There have been many definitions of direct and indirect effects. Information on indirect interactions is scattered in the literature, and may appear under various terms. For example, among ecological phenomena which may (depending on the exact definition) be regarded as indirect effects are exploitative and apparent competition, facilitation, mutualism, cascading effects, tri-trophic-level interactions, higher-order interactions, interaction modification, nonadditive effects, etc.
First of all, it is important to distinguish between direct and indirect effects. Usually, the interactions between two components not involving direct transfer of energy and/or matter are viewed as indirect, while those that involve an explicit direct transaction are viewed as direct. The literature is inconsistent on the definitions of indirect effects, and one way to clarify the problem is to stress the difference between a transaction and a relation. A simple transaction between two ecosystem components is always direct since it is the transfer of matter and/or energy, whereas a relation is the qualitative type of interaction. Relations include predation, mutualism, competition, commensalism, ammensalism, etc. Hence a direct relationship is the one which is based on a direct (i.e., unmediated by another ecosystem component) transaction only. For example, the classic predation (not to be mistaken with, for example, keystone predation, indirect predation, etc.) is direct, and so is the nutrient uptake by plants, algae, and bacteria, whereas mutualism and competition are always indirect, as they result from the combination of a number of simple transactions. It is worth pointing out that the observed patterns of interrelations between ecosystem components (e.g., correlation between abundance indices) frequently result from a combination of direct and indirect effects, as each component is involved in a large number of pathways. Furthermore, if a direct relationship between two ecosystem components (say A and B) is modified by a third ecosystem component, attribute, or forcing function (the two latter notions will include, for example, such modifiers as sunlight, temperature, pH, external and internal concentrations of alternative nutrients) then the indirect relationship between the modifying agent and the first two components (i.e., A and B)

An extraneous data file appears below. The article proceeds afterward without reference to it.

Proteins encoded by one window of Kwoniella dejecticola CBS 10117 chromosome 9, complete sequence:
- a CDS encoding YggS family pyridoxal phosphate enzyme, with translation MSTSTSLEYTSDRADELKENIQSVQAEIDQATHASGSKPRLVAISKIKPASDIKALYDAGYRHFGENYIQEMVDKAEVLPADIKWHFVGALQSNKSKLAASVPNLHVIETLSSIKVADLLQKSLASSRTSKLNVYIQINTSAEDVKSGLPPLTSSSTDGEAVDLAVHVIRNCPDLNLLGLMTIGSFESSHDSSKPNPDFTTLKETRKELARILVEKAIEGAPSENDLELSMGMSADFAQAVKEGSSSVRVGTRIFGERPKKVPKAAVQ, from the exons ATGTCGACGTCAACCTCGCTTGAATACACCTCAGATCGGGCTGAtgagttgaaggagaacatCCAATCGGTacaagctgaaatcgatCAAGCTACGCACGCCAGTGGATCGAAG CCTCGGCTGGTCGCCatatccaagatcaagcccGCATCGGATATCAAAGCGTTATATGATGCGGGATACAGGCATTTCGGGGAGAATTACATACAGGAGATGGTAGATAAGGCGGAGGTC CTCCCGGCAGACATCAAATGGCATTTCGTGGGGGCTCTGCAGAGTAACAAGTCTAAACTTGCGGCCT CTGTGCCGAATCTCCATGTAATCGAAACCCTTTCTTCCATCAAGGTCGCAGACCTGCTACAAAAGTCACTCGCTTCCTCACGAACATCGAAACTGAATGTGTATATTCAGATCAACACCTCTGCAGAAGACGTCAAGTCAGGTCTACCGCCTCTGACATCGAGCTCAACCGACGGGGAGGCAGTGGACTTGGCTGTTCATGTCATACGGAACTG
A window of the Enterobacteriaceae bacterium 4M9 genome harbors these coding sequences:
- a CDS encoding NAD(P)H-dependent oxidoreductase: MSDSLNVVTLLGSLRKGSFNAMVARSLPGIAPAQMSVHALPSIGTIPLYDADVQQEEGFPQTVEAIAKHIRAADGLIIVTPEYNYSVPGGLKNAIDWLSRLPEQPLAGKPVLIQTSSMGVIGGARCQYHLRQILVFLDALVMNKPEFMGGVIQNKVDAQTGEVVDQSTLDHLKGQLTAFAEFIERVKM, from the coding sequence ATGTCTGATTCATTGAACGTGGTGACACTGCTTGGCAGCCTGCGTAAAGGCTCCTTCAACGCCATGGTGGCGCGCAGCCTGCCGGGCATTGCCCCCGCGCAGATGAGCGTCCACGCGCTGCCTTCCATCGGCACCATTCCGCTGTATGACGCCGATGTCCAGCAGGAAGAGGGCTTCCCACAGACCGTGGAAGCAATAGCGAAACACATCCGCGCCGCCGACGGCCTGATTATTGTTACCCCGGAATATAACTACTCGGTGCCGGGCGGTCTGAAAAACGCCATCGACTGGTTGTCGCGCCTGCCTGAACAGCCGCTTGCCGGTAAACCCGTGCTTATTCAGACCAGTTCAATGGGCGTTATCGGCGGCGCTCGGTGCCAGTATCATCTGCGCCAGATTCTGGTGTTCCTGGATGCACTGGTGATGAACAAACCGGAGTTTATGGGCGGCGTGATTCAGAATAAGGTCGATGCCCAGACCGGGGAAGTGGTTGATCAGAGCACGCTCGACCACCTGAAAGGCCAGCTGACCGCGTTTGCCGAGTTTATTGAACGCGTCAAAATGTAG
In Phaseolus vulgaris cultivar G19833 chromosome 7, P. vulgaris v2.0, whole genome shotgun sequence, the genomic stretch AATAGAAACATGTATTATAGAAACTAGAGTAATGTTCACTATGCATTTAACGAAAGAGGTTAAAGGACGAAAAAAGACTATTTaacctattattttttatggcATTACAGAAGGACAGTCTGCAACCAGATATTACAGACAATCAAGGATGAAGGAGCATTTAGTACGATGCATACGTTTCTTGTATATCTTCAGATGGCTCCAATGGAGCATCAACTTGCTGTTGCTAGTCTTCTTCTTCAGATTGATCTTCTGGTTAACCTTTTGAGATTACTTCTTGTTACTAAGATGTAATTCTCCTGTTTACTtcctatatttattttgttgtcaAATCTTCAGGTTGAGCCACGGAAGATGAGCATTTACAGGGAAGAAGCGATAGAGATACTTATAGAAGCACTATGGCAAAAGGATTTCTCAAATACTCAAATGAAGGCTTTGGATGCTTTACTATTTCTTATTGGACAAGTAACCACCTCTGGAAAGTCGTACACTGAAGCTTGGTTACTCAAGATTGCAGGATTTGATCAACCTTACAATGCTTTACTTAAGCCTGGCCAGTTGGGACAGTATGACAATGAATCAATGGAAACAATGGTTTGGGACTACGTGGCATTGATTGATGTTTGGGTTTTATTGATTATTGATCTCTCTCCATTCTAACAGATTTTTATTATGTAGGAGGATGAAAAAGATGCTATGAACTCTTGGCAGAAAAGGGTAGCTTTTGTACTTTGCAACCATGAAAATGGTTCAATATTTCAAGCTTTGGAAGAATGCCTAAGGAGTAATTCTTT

becomes superimposed upon the direct relationship between the components A and B. Consequently, the observed pattern of interrelation (e.g., correlation between the abundance data) between A and B will in this case result from the combination of direct and indirect effects.
Examples of factors known to modify the strength of density-mediated indirect interactions include differences in the specific growth rates (important, for example, for apparent competition), density dependence of the transmitting compartment, and the possibility of stochastic physical disruption. On the other hand, issues important in determining the manifested strength of the behavior-mediated indirect interactions involve ability of a focal species to detect changes in factors which matter for energetic costs and benefits of its behavior, sensitivity of its optimum behavior to these costs and benefits, and available behavioral options.
For density-mediated effects, presence and strength of indirect interactions can be determined by analyzing partial derivatives of the abundance of a species on the abundances of other (not immediately connected) species. However, indirect interaction may involve ecologically important changes other than changes in abundance, for example, demographic changes in the population structure, changes in the genotypic composition, and changes in behavior (e.g., searching rates, antipredator behaviors), morphology, biochemistry (e.g., nutrient content, toxin concentration), or physiology.
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